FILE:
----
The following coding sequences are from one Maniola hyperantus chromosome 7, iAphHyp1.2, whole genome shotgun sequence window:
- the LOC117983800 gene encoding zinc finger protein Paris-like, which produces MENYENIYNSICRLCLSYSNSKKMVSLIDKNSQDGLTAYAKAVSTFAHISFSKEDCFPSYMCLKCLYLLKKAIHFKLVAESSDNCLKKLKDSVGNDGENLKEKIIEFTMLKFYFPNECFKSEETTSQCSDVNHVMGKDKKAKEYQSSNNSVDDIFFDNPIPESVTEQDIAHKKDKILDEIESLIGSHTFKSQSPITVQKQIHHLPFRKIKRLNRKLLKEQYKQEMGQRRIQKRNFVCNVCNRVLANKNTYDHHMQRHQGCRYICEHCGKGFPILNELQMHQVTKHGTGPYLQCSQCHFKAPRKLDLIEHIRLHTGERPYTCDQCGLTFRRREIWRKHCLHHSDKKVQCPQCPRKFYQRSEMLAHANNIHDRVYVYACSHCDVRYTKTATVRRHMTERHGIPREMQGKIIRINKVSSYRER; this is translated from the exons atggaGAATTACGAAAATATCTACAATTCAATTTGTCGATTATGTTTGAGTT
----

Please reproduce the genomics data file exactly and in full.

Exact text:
The following coding sequences are from one Maniola hyperantus chromosome 7, iAphHyp1.2, whole genome shotgun sequence window:
- the LOC117983800 gene encoding zinc finger protein Paris-like, which produces MENYENIYNSICRLCLSYSNSKKMVSLIDKNSQDGLTAYAKAVSTFAHISFSKEDCFPSYMCLKCLYLLKKAIHFKLVAESSDNCLKKLKDSVGNDGENLKEKIIEFTMLKFYFPNECFKSEETTSQCSDVNHVMGKDKKAKEYQSSNNSVDDIFFDNPIPESVTEQDIAHKKDKILDEIESLIGSHTFKSQSPITVQKQIHHLPFRKIKRLNRKLLKEQYKQEMGQRRIQKRNFVCNVCNRVLANKNTYDHHMQRHQGCRYICEHCGKGFPILNELQMHQVTKHGTGPYLQCSQCHFKAPRKLDLIEHIRLHTGERPYTCDQCGLTFRRREIWRKHCLHHSDKKVQCPQCPRKFYQRSEMLAHANNIHDRVYVYACSHCDVRYTKTATVRRHMTERHGIPREMQGKIIRINKVSSYRER; this is translated from the exons atggaGAATTACGAAAATATCTACAATTCAATTTGTCGATTATGTTTGAGTT